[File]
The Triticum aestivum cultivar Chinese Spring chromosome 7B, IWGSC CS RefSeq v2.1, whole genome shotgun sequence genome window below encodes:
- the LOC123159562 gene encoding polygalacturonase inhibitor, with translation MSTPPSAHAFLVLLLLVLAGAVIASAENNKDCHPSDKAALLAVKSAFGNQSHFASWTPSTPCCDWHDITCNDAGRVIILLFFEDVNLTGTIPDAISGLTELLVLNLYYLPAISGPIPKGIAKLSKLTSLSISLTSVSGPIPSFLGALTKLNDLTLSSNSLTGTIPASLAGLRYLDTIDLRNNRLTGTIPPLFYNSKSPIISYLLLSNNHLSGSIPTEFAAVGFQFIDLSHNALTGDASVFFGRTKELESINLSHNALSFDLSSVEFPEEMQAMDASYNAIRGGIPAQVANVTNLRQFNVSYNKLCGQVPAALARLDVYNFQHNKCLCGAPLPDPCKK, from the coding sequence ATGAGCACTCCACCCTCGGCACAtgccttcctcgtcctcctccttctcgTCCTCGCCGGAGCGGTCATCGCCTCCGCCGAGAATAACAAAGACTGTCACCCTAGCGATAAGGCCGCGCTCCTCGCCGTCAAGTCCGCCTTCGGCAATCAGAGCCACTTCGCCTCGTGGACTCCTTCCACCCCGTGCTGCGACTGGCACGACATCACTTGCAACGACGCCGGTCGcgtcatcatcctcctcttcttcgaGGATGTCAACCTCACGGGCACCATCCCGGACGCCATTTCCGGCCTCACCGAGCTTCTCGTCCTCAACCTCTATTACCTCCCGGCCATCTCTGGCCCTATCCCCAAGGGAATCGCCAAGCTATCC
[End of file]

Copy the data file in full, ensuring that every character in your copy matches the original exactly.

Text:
The Triticum aestivum cultivar Chinese Spring chromosome 7B, IWGSC CS RefSeq v2.1, whole genome shotgun sequence genome window below encodes:
- the LOC123159562 gene encoding polygalacturonase inhibitor, with translation MSTPPSAHAFLVLLLLVLAGAVIASAENNKDCHPSDKAALLAVKSAFGNQSHFASWTPSTPCCDWHDITCNDAGRVIILLFFEDVNLTGTIPDAISGLTELLVLNLYYLPAISGPIPKGIAKLSKLTSLSISLTSVSGPIPSFLGALTKLNDLTLSSNSLTGTIPASLAGLRYLDTIDLRNNRLTGTIPPLFYNSKSPIISYLLLSNNHLSGSIPTEFAAVGFQFIDLSHNALTGDASVFFGRTKELESINLSHNALSFDLSSVEFPEEMQAMDASYNAIRGGIPAQVANVTNLRQFNVSYNKLCGQVPAALARLDVYNFQHNKCLCGAPLPDPCKK, from the coding sequence ATGAGCACTCCACCCTCGGCACAtgccttcctcgtcctcctccttctcgTCCTCGCCGGAGCGGTCATCGCCTCCGCCGAGAATAACAAAGACTGTCACCCTAGCGATAAGGCCGCGCTCCTCGCCGTCAAGTCCGCCTTCGGCAATCAGAGCCACTTCGCCTCGTGGACTCCTTCCACCCCGTGCTGCGACTGGCACGACATCACTTGCAACGACGCCGGTCGcgtcatcatcctcctcttcttcgaGGATGTCAACCTCACGGGCACCATCCCGGACGCCATTTCCGGCCTCACCGAGCTTCTCGTCCTCAACCTCTATTACCTCCCGGCCATCTCTGGCCCTATCCCCAAGGGAATCGCCAAGCTATCC